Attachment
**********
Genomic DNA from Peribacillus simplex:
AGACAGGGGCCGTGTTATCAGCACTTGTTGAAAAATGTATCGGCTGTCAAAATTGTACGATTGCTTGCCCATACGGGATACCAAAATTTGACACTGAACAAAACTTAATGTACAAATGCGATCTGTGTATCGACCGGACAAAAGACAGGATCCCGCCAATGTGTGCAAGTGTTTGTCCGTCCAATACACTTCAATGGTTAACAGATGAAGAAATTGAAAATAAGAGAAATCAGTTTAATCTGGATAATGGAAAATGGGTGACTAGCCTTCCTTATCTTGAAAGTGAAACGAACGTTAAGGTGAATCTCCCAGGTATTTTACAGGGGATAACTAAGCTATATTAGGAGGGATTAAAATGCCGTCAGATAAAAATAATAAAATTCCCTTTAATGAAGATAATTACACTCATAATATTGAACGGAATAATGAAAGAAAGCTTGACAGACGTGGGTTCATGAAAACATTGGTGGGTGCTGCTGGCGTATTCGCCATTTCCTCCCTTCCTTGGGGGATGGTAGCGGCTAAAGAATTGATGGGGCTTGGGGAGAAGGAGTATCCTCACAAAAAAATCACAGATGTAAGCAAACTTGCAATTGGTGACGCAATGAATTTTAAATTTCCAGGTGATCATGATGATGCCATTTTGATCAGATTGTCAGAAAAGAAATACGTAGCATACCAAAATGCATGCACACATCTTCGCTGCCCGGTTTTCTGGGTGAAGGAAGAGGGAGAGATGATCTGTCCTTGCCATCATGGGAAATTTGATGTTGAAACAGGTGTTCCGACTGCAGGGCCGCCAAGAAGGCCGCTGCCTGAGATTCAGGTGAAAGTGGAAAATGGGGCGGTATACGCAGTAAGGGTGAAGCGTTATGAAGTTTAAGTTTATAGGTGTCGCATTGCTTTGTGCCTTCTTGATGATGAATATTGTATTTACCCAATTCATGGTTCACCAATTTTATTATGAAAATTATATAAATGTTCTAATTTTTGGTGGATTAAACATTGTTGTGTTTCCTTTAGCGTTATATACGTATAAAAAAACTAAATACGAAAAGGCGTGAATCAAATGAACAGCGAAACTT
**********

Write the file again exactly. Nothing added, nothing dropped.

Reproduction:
Genomic DNA from Peribacillus simplex:
AGACAGGGGCCGTGTTATCAGCACTTGTTGAAAAATGTATCGGCTGTCAAAATTGTACGATTGCTTGCCCATACGGGATACCAAAATTTGACACTGAACAAAACTTAATGTACAAATGCGATCTGTGTATCGACCGGACAAAAGACAGGATCCCGCCAATGTGTGCAAGTGTTTGTCCGTCCAATACACTTCAATGGTTAACAGATGAAGAAATTGAAAATAAGAGAAATCAGTTTAATCTGGATAATGGAAAATGGGTGACTAGCCTTCCTTATCTTGAAAGTGAAACGAACGTTAAGGTGAATCTCCCAGGTATTTTACAGGGGATAACTAAGCTATATTAGGAGGGATTAAAATGCCGTCAGATAAAAATAATAAAATTCCCTTTAATGAAGATAATTACACTCATAATATTGAACGGAATAATGAAAGAAAGCTTGACAGACGTGGGTTCATGAAAACATTGGTGGGTGCTGCTGGCGTATTCGCCATTTCCTCCCTTCCTTGGGGGATGGTAGCGGCTAAAGAATTGATGGGGCTTGGGGAGAAGGAGTATCCTCACAAAAAAATCACAGATGTAAGCAAACTTGCAATTGGTGACGCAATGAATTTTAAATTTCCAGGTGATCATGATGATGCCATTTTGATCAGATTGTCAGAAAAGAAATACGTAGCATACCAAAATGCATGCACACATCTTCGCTGCCCGGTTTTCTGGGTGAAGGAAGAGGGAGAGATGATCTGTCCTTGCCATCATGGGAAATTTGATGTTGAAACAGGTGTTCCGACTGCAGGGCCGCCAAGAAGGCCGCTGCCTGAGATTCAGGTGAAAGTGGAAAATGGGGCGGTATACGCAGTAAGGGTGAAGCGTTATGAAGTTTAAGTTTATAGGTGTCGCATTGCTTTGTGCCTTCTTGATGATGAATATTGTATTTACCCAATTCATGGTTCACCAATTTTATTATGAAAATTATATAAATGTTCTAATTTTTGGTGGATTAAACATTGTTGTGTTTCCTTTAGCGTTATATACGTATAAAAAAACTAAATACGAAAAGGCGTGAATCAAATGAACAGCGAAACTT